Rising fiscal fears

Notwithstanding Union Finance Minister Nirmala Sitharaman’s spirited defence of the government’s economic performance on Wednesday, the fiscal position of both the Central and state governments is becoming increasingly worrying with no clear solution in sight. The data presented in Parliament on Monday showed that direct tax collection plunged 17 per cent in October. This means tax collection growth slipped further from 4.7 per cent in the first half of the fiscal year against the expected growth of over 17 per cent for the full year. However, it is not clear at this point as to what extent the reduction in corporation tax has affected collection. Since the performance on the goods and services tax (GST) front is also not encouraging, the Centre is likely to see a significant shortfall in revenues. It is thus not clear how the Union government expects to meet the fiscal deficit target in the current year. Compressing or postponing expenditure is an option, but it will have serious implications for the economy in the medium term.

Meanwhile, states are complaining about delays in the release of GST compensation. The due amount is reported to be more than Rs 20,000 crore. The Centre has to compensate states if GST growth is below 14 per cent and this will again put pressure on Central government finances. Despite the guaranteed compensation on account of GST, state government finances are in trouble because the economic slowdown has affected the collection of excise and sales tax. As a result, according to estimates, borrowing by state governments is likely to go up by well over 20 per cent in the current fiscal year. Therefore, it is quite likely that the aggregate fiscal deficit of states will overshoot the Budget estimates of 2.6 per cent of gross domestic product. Also, the quality of state government expenditure has worsened in recent years with an increase in revenue expenditure, partly because of populist schemes like farm loan waivers. The state of state government finances suggests that the trend is unlikely to reverse in the foreseeable future. Pressure on state government finances could have a disproportionate impact on the broader economy because states account for about two-thirds of the general government capital expenditure. Capital expenditure by states is reported to have declined substantially in the current year as well. This will affect both demand and potential growth in the near to medium term. Further, higher government borrowing will create friction in the transmission of lower interest rates. In fact, a significant increase in the general government deficit would itself limit the space for monetary accommodation.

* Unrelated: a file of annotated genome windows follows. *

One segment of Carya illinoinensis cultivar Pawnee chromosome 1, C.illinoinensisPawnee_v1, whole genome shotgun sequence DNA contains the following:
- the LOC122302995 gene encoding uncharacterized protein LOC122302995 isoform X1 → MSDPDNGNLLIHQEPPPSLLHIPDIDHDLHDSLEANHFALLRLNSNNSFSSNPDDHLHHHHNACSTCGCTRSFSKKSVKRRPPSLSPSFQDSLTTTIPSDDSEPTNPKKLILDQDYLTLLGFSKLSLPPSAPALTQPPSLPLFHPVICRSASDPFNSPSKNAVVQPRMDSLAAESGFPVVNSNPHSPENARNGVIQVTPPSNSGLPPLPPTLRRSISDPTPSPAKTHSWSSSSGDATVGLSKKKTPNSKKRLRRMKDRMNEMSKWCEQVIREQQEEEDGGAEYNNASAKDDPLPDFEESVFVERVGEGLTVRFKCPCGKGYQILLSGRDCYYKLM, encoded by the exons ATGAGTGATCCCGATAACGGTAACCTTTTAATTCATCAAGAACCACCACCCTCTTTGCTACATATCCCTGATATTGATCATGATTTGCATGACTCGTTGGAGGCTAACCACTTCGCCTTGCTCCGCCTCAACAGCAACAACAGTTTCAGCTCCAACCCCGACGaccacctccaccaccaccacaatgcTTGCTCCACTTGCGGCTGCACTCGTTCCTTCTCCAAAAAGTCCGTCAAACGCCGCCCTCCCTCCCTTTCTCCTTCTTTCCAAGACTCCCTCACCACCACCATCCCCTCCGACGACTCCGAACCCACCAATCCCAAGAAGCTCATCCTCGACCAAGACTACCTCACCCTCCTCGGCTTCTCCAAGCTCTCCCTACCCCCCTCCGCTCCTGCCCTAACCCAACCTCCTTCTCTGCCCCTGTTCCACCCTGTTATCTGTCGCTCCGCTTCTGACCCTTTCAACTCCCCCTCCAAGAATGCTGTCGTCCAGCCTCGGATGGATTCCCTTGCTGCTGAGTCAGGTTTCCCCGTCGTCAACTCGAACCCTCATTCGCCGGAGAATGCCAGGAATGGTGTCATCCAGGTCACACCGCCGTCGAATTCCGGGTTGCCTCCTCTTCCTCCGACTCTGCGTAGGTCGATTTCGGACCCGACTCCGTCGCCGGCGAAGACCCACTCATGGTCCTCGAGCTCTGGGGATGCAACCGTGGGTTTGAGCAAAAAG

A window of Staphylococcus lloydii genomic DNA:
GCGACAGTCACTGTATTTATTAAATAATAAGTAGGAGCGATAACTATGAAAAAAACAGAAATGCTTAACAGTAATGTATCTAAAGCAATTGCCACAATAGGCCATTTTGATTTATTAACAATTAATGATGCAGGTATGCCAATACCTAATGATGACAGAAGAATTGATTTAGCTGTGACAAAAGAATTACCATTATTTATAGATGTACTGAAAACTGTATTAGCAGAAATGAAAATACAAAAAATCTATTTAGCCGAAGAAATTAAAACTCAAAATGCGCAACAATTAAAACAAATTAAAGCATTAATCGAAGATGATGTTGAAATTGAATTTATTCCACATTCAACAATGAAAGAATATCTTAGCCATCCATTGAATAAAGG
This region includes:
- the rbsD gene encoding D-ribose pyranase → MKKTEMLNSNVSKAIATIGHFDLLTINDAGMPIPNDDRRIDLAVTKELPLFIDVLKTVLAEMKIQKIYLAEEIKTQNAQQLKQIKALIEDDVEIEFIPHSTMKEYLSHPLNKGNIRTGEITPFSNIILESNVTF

Since the economy is unlikely to recover to a higher sustainable growth path in the near term, the government would do well to comprehensively review the fiscal position, both at the Central and state levels in the next few weeks, possibly with the help of an expert panel. This will not only help gauge the true picture of government finances but also enable policymakers to redraw the fiscal road map. The government should also urgently address all pending issues in the GST system to improve tax collection. It is important to accept that postponing expenditure and shifting liabilities to public sector undertakings will not solve the problem. This will only create confusion and affect the credibility of the government.



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